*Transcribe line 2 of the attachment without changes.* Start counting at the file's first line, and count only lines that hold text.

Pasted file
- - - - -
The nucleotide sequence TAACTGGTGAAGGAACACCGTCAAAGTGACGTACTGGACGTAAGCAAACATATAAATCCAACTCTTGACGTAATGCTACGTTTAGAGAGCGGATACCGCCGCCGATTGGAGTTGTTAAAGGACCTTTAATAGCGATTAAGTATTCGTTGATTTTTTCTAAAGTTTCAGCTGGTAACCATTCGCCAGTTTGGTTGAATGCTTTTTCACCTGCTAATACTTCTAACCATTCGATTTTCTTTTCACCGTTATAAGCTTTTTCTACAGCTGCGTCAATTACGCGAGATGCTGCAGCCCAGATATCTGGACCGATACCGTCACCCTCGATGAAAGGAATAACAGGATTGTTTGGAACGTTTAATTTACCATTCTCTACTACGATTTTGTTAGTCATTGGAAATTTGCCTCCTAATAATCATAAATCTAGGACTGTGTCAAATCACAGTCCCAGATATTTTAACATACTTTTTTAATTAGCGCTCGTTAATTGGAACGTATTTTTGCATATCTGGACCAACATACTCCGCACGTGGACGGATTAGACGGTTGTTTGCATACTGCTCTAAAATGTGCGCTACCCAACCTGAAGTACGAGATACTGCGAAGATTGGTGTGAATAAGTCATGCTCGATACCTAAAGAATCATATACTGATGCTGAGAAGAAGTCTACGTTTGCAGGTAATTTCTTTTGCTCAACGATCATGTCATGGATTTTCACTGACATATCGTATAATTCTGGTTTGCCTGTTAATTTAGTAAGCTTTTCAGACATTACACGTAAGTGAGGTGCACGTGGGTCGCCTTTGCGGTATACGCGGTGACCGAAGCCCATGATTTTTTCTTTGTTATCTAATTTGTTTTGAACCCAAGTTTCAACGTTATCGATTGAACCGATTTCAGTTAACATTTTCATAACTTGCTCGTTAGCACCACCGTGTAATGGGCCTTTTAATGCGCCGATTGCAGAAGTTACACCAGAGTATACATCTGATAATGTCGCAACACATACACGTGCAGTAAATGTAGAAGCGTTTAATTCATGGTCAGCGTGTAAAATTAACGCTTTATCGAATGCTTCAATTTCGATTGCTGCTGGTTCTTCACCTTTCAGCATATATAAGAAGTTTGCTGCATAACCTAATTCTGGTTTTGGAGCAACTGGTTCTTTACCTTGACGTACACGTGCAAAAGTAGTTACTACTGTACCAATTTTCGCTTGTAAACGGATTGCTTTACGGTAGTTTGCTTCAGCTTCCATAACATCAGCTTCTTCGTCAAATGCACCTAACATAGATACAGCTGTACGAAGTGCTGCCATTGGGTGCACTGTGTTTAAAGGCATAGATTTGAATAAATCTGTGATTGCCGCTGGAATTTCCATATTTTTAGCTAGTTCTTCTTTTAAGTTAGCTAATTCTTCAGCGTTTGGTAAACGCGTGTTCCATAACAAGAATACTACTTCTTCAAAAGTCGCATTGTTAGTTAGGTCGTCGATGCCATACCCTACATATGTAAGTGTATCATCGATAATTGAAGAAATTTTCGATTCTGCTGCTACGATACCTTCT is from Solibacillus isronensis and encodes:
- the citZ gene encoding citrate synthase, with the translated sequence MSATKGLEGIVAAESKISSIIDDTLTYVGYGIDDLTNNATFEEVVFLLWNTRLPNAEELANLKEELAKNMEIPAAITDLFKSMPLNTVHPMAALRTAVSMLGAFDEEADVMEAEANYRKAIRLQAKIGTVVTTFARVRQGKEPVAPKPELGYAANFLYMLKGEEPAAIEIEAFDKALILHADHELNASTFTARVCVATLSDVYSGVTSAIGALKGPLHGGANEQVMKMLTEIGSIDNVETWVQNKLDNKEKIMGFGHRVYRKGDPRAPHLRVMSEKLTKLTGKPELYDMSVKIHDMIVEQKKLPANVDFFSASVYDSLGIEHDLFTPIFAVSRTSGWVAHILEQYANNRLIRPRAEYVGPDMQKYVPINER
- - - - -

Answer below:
- the citZ gene encoding citrate synthase, with the translated sequence MSATKGLEGIVAAESKISSIIDDTLTYVGYGIDDLTNNATFEEVVFLLWNTRLPNAEELANLKEELAKNMEIPAAITDLFKSMPLNTVHPMAALRTAVSMLGAFDEEADVMEAEANYRKAIRLQAKIGTVVTTFARVRQGKEPVAPKPELGYAANFLYMLKGEEPAAIEIEAFDKALILHADHELNASTFTARVCVATLSDVYSGVTSAIGALKGPLHGGANEQVMKMLTEIGSIDNVETWVQNKLDNKEKIMGFGHRVYRKGDPRAPHLRVMSEKLTKLTGKPELYDMSVKIHDMIVEQKKLPANVDFFSASVYDSLGIEHDLFTPIFAVSRTSGWVAHILEQYANNRLIRPRAEYVGPDMQKYVPINER